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Stevenson Villager

FMI students help create short films

Students working together to film the perfect shot. (Villager file photo)
Students working together to film the perfect shot. (Villager file photo)

Stevenson University students, alumni and faculty worked with other creators on two films this past summer: “Finding Phoebe” and “Ape Canyon.”

The film “Finding Phoebe” highlights important issues such as sexual assault and finding ones identity. (Photo from IMDB)

“Finding Phoebe” was the first of the two films shot, from May 21-25 in Baltimore, MD. According to Faith Larsen, associate producer of the film and senior film and moving image major,“‘Finding Phoebe’ highlights extremely important issues such as sexual assault and identity, while boasting a predominantly female crew, especially in the lead roles of director, actors and producers.”

Stevenson students worked with writer, producer and lead actress of the film, Krenee Tolson, a graduate student at the University of California, Los Angeles. According to Larsen, the film is based on Tolson’s own hardships that she faced in Baltimore.

“We heard about the opportunity [for the film] through our professor, Dina Fiasconaro,” said Alyssa Douglas, production assistant and senior film and moving image major. “I thought it would be a great learning and networking experience.”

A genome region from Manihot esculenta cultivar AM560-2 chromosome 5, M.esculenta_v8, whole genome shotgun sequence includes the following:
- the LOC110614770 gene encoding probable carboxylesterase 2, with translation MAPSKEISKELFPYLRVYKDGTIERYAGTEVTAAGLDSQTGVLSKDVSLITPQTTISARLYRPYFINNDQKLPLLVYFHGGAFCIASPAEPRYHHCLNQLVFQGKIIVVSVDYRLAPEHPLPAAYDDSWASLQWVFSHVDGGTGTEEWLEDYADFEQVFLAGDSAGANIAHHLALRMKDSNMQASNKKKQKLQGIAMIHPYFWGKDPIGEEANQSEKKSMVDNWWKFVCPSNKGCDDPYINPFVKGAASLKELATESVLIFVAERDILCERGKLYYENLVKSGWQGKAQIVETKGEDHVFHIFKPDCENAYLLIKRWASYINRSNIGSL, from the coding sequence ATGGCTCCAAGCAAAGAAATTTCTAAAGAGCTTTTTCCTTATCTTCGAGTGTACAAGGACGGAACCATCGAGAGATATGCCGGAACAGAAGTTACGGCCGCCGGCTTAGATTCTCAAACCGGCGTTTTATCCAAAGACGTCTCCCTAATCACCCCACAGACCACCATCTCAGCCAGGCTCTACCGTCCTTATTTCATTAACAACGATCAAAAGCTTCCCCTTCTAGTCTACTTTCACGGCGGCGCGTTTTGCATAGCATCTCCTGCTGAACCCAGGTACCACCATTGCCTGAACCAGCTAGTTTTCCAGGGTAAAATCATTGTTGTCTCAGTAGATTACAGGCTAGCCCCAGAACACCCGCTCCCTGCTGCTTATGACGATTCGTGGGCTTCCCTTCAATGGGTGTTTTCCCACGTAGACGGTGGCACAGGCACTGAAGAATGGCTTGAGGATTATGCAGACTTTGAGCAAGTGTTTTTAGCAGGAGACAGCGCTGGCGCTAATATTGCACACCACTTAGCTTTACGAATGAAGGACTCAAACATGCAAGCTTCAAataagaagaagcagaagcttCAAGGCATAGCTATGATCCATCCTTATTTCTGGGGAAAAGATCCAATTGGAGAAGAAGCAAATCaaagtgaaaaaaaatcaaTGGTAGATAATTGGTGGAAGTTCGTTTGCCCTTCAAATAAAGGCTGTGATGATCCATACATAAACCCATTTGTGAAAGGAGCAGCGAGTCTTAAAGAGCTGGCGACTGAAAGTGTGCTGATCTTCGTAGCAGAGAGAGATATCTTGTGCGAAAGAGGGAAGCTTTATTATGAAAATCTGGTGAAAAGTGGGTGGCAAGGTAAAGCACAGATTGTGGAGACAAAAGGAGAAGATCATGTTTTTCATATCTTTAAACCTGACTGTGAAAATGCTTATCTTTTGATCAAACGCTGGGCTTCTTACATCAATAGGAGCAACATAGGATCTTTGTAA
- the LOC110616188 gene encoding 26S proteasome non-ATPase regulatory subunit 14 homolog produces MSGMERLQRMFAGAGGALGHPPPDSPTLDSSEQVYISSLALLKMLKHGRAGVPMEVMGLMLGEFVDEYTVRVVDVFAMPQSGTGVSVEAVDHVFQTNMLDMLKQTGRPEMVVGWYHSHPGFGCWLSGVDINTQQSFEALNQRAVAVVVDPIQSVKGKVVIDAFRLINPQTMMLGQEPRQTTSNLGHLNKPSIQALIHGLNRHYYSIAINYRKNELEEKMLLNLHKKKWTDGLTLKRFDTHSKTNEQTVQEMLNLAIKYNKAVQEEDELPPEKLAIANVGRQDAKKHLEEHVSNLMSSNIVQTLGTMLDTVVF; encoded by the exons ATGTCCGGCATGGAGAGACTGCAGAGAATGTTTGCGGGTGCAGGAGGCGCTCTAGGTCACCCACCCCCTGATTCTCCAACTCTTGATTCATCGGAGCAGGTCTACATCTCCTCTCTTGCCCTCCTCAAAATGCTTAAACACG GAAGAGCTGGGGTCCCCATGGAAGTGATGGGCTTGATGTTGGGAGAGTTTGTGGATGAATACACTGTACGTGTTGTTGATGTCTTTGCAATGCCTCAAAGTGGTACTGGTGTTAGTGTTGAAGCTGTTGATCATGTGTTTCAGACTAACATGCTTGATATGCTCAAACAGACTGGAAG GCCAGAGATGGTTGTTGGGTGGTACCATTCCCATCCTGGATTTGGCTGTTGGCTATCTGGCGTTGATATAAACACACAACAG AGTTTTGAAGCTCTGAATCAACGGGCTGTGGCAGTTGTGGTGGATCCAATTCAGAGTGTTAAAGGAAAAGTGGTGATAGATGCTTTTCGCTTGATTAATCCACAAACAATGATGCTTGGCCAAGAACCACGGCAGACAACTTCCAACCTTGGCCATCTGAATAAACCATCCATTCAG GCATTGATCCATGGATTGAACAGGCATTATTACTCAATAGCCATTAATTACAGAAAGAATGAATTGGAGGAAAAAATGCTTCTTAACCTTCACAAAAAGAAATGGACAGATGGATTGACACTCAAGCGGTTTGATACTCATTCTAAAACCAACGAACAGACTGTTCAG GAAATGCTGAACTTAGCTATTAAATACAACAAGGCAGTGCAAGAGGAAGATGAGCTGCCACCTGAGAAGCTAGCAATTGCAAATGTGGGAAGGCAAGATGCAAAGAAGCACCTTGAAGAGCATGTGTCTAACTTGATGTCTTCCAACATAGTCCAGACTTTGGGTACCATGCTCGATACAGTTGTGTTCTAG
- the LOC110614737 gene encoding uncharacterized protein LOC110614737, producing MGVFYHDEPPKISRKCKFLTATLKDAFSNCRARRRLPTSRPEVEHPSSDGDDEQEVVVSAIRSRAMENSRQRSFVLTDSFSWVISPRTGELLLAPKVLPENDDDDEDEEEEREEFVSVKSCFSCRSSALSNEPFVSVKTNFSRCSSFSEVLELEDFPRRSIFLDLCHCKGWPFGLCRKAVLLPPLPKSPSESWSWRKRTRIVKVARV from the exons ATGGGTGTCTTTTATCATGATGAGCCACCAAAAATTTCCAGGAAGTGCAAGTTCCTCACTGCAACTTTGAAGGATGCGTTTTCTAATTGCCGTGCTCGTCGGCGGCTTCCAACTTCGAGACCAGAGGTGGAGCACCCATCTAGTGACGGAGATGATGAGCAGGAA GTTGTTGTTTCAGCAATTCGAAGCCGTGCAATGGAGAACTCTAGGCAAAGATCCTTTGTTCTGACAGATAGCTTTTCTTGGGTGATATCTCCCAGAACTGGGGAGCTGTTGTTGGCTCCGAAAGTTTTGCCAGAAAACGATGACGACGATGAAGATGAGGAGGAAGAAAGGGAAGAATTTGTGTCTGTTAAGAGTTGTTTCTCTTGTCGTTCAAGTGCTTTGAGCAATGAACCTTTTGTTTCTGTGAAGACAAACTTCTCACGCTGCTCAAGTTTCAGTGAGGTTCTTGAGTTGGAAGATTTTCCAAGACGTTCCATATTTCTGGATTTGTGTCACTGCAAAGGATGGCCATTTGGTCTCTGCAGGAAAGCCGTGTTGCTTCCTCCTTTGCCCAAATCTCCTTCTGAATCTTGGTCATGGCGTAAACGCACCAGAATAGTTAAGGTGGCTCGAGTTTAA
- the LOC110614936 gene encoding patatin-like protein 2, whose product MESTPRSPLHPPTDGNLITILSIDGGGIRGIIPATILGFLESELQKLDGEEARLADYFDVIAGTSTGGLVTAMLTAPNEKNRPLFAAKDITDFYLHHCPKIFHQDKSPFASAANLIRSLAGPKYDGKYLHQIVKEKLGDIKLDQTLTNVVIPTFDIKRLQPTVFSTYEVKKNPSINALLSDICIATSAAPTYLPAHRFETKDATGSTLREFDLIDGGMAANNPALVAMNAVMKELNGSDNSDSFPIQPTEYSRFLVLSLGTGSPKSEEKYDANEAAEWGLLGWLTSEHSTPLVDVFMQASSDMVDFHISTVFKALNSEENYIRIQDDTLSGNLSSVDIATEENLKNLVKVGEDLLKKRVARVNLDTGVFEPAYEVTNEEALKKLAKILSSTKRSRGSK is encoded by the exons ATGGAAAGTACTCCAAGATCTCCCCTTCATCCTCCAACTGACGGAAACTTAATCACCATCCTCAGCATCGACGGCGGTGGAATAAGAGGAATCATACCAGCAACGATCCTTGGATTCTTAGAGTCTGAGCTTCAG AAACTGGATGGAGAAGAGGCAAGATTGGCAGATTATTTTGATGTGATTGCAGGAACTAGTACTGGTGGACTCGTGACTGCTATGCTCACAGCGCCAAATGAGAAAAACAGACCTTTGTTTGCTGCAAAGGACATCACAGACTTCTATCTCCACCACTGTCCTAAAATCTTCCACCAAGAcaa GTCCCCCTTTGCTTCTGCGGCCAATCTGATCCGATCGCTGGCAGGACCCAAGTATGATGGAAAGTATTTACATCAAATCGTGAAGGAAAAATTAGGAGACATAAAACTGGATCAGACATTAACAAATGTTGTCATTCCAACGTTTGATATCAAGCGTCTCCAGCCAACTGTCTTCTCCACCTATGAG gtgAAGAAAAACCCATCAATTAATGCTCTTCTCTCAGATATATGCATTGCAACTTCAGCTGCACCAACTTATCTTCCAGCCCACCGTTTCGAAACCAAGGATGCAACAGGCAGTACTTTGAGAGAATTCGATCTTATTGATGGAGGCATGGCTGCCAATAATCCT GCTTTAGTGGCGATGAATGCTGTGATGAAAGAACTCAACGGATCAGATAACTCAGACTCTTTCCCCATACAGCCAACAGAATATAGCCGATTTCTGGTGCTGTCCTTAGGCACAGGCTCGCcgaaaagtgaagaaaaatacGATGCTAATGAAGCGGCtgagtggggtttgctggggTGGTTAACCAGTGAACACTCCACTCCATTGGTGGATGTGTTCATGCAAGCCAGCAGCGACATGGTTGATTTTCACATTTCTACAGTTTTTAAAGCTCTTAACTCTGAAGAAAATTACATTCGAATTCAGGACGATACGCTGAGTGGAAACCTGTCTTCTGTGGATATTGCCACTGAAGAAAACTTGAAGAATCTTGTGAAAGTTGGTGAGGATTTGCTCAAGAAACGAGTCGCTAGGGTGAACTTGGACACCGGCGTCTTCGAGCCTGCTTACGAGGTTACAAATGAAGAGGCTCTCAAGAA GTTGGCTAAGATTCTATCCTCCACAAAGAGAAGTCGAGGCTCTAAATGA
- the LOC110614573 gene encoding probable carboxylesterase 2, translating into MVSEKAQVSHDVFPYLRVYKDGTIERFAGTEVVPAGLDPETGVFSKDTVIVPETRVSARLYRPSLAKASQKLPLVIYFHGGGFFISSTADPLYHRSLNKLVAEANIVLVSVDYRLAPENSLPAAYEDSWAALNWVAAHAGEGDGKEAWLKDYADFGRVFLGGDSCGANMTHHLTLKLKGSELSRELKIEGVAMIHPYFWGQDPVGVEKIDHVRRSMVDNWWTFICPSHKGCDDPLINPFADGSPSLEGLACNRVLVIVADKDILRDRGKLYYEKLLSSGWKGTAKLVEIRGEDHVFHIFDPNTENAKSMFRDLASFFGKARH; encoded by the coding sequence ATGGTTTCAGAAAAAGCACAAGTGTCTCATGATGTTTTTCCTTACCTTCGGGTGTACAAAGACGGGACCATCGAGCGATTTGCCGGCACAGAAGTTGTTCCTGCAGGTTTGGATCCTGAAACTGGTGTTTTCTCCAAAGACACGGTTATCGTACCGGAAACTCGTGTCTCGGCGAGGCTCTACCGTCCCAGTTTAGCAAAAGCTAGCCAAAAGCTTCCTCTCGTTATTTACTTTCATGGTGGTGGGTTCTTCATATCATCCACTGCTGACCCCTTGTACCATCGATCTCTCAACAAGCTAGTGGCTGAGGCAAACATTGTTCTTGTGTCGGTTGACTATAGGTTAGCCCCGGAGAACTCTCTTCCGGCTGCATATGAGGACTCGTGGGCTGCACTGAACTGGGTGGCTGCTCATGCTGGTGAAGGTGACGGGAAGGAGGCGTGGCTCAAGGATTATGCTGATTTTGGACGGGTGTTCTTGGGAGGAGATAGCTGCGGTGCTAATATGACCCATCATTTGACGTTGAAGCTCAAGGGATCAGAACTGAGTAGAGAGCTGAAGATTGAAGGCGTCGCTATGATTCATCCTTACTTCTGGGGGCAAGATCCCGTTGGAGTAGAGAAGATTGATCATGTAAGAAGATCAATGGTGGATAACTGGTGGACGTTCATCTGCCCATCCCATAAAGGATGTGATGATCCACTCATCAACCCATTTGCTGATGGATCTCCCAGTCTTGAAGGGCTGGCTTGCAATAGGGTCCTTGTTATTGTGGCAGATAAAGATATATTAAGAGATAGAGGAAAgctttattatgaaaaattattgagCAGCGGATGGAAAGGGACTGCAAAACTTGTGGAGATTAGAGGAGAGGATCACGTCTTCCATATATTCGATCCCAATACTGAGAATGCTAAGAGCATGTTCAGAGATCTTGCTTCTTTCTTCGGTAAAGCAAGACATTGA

Shooting the short film was no easy task.

“We had a lot of issues on set, being that the film grew into a much larger project. I think we all felt the potential of the film and wanted to make sure to see that through,” said Douglas.

The film crew of “Ape Canyon” was excited for the release of their short film. (Photo from “Ape Canyon” Facebook)

“Ape Canyon” was the second film worked on over the summer, filmed from June 1-23 in Washington state and in Maryland.

According to Stacie Gentzler, producer of the film and a faculty member in the film and moving image department, “Ape Canyon” is about Cal Piker, and his big sister going on a Bigfoot hunting adventure. Nothing can stop Piker from reaching Ape Canyon.

“This film was written by a man named Harrison Demchick, who has been fascinated with cryptozoology for much of his life. Harrison met the director, Josh Land, and the director of photography, Victor Fink, who brought myself and much of the crew on board,” said Gentzler.

“The hardest part for me as a producer, was balancing the challenge of the vast script and the landscape of the Northwestern United States with the limited budget we had to work with. It was a challenge, but everyone helped pull it off beautifully.”

Rachel Pollock, a Stevenson alumni, has become a mentee of Gentzler’s in production.

“Rachel has really grown into production managing and also helped bring on much of the crew,” said Gentzler.

With more than 10 years of producing and production managing films, Gentzler was excited to be on set.

“My favorite part was seeing how this young and very talented crew became a well-oiled machine over the three weeks of filming,” said Gentzler.

Though both films included Stevenson faculty and students, at the moment there are no plans for the films to be shown on campus.

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FMI students help create short films